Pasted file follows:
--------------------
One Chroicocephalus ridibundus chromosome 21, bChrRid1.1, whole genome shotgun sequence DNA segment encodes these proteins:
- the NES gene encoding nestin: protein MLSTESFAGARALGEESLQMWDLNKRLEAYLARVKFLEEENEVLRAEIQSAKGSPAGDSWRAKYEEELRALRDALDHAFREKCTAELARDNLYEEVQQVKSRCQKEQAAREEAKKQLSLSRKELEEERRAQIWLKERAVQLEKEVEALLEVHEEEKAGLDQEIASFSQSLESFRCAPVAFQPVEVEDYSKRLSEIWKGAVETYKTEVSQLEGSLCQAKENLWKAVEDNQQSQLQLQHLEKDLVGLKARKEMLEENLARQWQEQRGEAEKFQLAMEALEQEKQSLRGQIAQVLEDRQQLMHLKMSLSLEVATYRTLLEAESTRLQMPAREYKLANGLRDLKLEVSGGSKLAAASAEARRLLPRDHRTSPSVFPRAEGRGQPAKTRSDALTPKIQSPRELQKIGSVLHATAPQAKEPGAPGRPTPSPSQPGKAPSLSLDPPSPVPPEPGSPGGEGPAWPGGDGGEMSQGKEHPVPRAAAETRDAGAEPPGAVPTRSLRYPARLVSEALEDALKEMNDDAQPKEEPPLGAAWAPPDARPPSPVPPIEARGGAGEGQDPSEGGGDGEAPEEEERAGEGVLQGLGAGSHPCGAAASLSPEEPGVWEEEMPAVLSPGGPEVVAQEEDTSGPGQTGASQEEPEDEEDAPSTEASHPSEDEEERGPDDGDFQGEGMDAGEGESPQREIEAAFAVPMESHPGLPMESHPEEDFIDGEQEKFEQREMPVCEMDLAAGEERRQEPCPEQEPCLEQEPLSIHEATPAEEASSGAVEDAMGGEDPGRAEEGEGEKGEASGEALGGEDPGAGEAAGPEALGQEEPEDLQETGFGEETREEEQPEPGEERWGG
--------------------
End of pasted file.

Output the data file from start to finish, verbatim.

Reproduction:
One Chroicocephalus ridibundus chromosome 21, bChrRid1.1, whole genome shotgun sequence DNA segment encodes these proteins:
- the NES gene encoding nestin: protein MLSTESFAGARALGEESLQMWDLNKRLEAYLARVKFLEEENEVLRAEIQSAKGSPAGDSWRAKYEEELRALRDALDHAFREKCTAELARDNLYEEVQQVKSRCQKEQAAREEAKKQLSLSRKELEEERRAQIWLKERAVQLEKEVEALLEVHEEEKAGLDQEIASFSQSLESFRCAPVAFQPVEVEDYSKRLSEIWKGAVETYKTEVSQLEGSLCQAKENLWKAVEDNQQSQLQLQHLEKDLVGLKARKEMLEENLARQWQEQRGEAEKFQLAMEALEQEKQSLRGQIAQVLEDRQQLMHLKMSLSLEVATYRTLLEAESTRLQMPAREYKLANGLRDLKLEVSGGSKLAAASAEARRLLPRDHRTSPSVFPRAEGRGQPAKTRSDALTPKIQSPRELQKIGSVLHATAPQAKEPGAPGRPTPSPSQPGKAPSLSLDPPSPVPPEPGSPGGEGPAWPGGDGGEMSQGKEHPVPRAAAETRDAGAEPPGAVPTRSLRYPARLVSEALEDALKEMNDDAQPKEEPPLGAAWAPPDARPPSPVPPIEARGGAGEGQDPSEGGGDGEAPEEEERAGEGVLQGLGAGSHPCGAAASLSPEEPGVWEEEMPAVLSPGGPEVVAQEEDTSGPGQTGASQEEPEDEEDAPSTEASHPSEDEEERGPDDGDFQGEGMDAGEGESPQREIEAAFAVPMESHPGLPMESHPEEDFIDGEQEKFEQREMPVCEMDLAAGEERRQEPCPEQEPCLEQEPLSIHEATPAEEASSGAVEDAMGGEDPGRAEEGEGEKGEASGEALGGEDPGAGEAAGPEALGQEEPEDLQETGFGEETREEEQPEPGEERWGG